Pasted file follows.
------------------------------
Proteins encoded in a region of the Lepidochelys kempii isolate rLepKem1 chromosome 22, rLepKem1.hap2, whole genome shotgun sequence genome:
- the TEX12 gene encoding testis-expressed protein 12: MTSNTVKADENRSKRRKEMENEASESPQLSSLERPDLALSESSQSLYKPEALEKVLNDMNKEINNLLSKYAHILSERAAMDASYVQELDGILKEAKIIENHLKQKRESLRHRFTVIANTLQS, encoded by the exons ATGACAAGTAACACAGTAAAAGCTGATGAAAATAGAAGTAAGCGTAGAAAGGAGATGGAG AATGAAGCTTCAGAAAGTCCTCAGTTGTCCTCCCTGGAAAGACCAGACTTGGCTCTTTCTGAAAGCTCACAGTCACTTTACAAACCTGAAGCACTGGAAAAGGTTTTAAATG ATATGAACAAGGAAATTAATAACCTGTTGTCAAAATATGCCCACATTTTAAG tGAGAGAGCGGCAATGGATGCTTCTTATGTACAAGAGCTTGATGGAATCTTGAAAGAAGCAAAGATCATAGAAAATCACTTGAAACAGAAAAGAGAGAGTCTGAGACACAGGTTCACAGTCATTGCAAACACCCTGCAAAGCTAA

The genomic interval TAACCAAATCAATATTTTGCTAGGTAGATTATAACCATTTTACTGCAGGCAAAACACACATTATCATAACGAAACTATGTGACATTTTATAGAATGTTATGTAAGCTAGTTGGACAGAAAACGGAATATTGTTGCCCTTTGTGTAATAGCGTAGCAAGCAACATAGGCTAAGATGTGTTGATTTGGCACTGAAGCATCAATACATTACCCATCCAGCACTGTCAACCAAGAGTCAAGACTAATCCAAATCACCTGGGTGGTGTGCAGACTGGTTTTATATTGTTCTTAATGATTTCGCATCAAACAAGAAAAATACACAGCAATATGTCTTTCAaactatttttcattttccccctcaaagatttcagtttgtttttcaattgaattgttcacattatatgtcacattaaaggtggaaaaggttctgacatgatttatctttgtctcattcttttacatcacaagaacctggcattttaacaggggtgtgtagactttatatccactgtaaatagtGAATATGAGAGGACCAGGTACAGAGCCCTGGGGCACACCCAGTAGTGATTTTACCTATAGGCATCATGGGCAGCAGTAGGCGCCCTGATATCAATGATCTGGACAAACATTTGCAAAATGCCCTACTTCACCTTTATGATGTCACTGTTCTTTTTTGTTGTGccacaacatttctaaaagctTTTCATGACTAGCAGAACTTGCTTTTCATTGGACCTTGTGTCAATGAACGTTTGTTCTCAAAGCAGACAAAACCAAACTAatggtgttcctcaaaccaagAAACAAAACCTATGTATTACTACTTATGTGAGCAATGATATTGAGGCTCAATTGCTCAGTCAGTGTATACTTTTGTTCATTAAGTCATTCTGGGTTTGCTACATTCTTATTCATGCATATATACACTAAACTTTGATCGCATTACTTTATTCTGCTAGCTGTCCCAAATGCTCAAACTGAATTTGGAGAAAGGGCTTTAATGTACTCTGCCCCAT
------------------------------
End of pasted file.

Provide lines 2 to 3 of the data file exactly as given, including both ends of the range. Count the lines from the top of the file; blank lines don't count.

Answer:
- the TEX12 gene encoding testis-expressed protein 12: MTSNTVKADENRSKRRKEMENEASESPQLSSLERPDLALSESSQSLYKPEALEKVLNDMNKEINNLLSKYAHILSERAAMDASYVQELDGILKEAKIIENHLKQKRESLRHRFTVIANTLQS, encoded by the exons ATGACAAGTAACACAGTAAAAGCTGATGAAAATAGAAGTAAGCGTAGAAAGGAGATGGAG AATGAAGCTTCAGAAAGTCCTCAGTTGTCCTCCCTGGAAAGACCAGACTTGGCTCTTTCTGAAAGCTCACAGTCACTTTACAAACCTGAAGCACTGGAAAAGGTTTTAAATG ATATGAACAAGGAAATTAATAACCTGTTGTCAAAATATGCCCACATTTTAAG tGAGAGAGCGGCAATGGATGCTTCTTATGTACAAGAGCTTGATGGAATCTTGAAAGAAGCAAAGATCATAGAAAATCACTTGAAACAGAAAAGAGAGAGTCTGAGACACAGGTTCACAGTCATTGCAAACACCCTGCAAAGCTAA

The genomic interval TAACCAAATCAATATTTTGCTAGGTAGATTATAACCATTTTACTGCAGGCAAAACACACATTATCATAACGAAACTATGTGACATTTTATAGAATGTTATGTAAGCTAGTTGGACAGAAAACGGAATATTGTTGCCCTTTGTGTAATAGCGTAGCAAGCAACATAGGCTAAGATGTGTTGATTTGGCACTGAAGCATCAATACATTACCCATCCAGCACTGTCAACCAAGAGTCAAGACTAATCCAAATCACCTGGGTGGTGTGCAGACTGGTTTTATATTGTTCTTAATGATTTCGCATCAAACAAGAAAAATACACAGCAATATGTCTTTCAaactatttttcattttccccctcaaagatttcagtttgtttttcaattgaattgttcacattatatgtcacattaaaggtggaaaaggttctgacatgatttatctttgtctcattcttttacatcacaagaacctggcattttaacaggggtgtgtagactttatatccactgtaaatagtGAATATGAGAGGACCAGGTACAGAGCCCTGGGGCACACCCAGTAGTGATTTTACCTATAGGCATCATGGGCAGCAGTAGGCGCCCTGATATCAATGATCTGGACAAACATTTGCAAAATGCCCTACTTCACCTTTATGATGTCACTGTTCTTTTTTGTTGTGccacaacatttctaaaagctTTTCATGACTAGCAGAACTTGCTTTTCATTGGACCTTGTGTCAATGAACGTTTGTTCTCAAAGCAGACAAAACCAAACTAatggtgttcctcaaaccaagAAACAAAACCTATGTATTACTACTTATGTGAGCAATGATATTGAGGCTCAATTGCTCAGTCAGTGTATACTTTTGTTCATTAAGTCATTCTGGGTTTGCTACATTCTTATTCATGCATATATACACTAAACTTTGATCGCATTACTTTATTCTGCTAGCTGTCCCAAATGCTCAAACTGAATTTGGAGAAAGGGCTTTAATGTACTCTGCCCCAT